LEARN MORE: How to Collect and Manage Image Consent Forms in FotoWare

2. Using keyword search to quickly and easily find specific images

In contrast with searching through folder structures to find images, FotoWare enables users to find images in seconds by searching based on the metadata that has been tagged to the image. For example, users can now search for photos by name "John Smith" or employee ID number "199225". This means they can now find the exact photos they needed instantly, rather than searching through batches of images that may contain an image of a specific person.


3. Using visual markers to identify the consent status and usage rights of images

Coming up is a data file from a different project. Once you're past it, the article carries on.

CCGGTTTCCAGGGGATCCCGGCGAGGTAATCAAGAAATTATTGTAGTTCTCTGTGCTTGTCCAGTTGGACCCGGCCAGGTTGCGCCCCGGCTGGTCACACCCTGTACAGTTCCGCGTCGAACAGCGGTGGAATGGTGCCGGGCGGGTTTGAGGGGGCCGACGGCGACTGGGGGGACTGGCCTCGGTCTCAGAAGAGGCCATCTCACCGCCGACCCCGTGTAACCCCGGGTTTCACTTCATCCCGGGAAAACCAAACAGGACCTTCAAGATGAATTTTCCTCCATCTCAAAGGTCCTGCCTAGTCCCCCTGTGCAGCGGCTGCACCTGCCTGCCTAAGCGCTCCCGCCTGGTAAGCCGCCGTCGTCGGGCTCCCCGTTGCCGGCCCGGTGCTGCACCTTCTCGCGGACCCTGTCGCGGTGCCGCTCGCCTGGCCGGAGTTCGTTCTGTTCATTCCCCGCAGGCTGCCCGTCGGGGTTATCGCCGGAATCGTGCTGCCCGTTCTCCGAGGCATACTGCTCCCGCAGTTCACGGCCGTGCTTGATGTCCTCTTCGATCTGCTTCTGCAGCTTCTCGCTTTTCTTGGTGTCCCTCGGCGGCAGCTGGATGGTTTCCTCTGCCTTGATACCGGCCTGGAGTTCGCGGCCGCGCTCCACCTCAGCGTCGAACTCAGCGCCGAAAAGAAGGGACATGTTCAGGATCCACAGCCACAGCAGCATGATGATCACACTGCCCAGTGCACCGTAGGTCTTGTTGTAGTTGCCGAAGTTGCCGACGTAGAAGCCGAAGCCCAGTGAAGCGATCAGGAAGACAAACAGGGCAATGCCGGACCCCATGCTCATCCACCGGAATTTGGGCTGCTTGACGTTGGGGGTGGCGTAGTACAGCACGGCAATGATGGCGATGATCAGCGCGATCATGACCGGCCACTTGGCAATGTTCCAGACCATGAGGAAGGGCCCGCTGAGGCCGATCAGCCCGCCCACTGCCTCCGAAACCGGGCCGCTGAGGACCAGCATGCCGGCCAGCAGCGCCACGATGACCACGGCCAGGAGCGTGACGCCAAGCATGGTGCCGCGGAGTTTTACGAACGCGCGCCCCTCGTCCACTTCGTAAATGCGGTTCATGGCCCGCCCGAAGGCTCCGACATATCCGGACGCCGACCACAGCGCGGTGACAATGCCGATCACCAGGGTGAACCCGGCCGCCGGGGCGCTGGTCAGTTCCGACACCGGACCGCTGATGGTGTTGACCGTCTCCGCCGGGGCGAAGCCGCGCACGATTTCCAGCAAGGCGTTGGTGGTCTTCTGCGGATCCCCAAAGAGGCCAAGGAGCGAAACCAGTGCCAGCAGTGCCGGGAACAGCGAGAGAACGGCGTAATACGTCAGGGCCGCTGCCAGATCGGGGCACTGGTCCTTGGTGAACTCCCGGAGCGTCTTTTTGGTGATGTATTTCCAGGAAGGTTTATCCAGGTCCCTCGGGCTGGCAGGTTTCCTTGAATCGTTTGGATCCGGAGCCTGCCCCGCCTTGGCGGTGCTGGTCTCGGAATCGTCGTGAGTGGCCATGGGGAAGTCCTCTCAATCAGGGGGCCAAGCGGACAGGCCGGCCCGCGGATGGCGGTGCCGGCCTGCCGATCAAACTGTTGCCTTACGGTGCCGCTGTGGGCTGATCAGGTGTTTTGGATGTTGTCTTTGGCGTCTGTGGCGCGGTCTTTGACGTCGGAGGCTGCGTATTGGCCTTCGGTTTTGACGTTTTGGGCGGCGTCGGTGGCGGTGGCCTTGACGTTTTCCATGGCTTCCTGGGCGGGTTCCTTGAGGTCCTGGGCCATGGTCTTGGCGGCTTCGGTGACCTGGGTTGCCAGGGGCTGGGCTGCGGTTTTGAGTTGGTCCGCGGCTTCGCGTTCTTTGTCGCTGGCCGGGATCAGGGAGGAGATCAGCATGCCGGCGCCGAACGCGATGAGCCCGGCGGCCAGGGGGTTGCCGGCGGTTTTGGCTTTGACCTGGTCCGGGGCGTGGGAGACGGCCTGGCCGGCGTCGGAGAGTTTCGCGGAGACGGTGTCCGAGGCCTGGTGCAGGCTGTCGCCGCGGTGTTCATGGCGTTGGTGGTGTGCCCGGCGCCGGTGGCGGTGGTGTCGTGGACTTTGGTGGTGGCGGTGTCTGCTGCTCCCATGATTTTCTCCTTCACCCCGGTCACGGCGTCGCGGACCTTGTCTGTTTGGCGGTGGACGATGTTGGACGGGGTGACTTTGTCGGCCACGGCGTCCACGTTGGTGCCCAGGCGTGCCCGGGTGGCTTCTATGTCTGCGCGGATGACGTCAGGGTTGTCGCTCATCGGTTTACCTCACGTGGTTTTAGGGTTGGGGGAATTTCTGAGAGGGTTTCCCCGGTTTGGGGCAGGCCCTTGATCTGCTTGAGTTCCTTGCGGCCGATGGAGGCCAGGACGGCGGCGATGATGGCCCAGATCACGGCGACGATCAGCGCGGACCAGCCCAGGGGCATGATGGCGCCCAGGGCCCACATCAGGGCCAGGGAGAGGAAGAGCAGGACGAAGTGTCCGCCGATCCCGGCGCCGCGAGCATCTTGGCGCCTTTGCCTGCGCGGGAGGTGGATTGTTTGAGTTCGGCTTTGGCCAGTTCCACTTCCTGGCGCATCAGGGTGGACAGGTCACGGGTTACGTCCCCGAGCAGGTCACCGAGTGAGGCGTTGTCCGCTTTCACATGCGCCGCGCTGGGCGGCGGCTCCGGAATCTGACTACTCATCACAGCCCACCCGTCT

It is now possible for staff to identify whether or not an image could be used for their desired purpose, thanks to visual markers that are displayed on the preview of the photo or video. This reduced significant friction by allowing staff to work more independently and removing the need to engage in communication with other colleagues to establish whether or not they could use an image. It has freed up far more time for the marketing teams, who are typically regarded as the company 'content librarians'.

Furthermore, FotoWare's plug-ins to Microsoft Office and Adobe InDesign, also saved significant time for staff tasked with creating PowerPoint presentations and other materials. Instead of flicking between windows, they can now select their images from FotoWare within the program they are using.


FotoWare empowers organizations to be GDPR-compliant through proper use of its Digital Asset Management system, and cannot advise on any legal aspect of the GDPR. FotoWare makes no representation, warranty or guarantee of GDPR-compliance when using the product.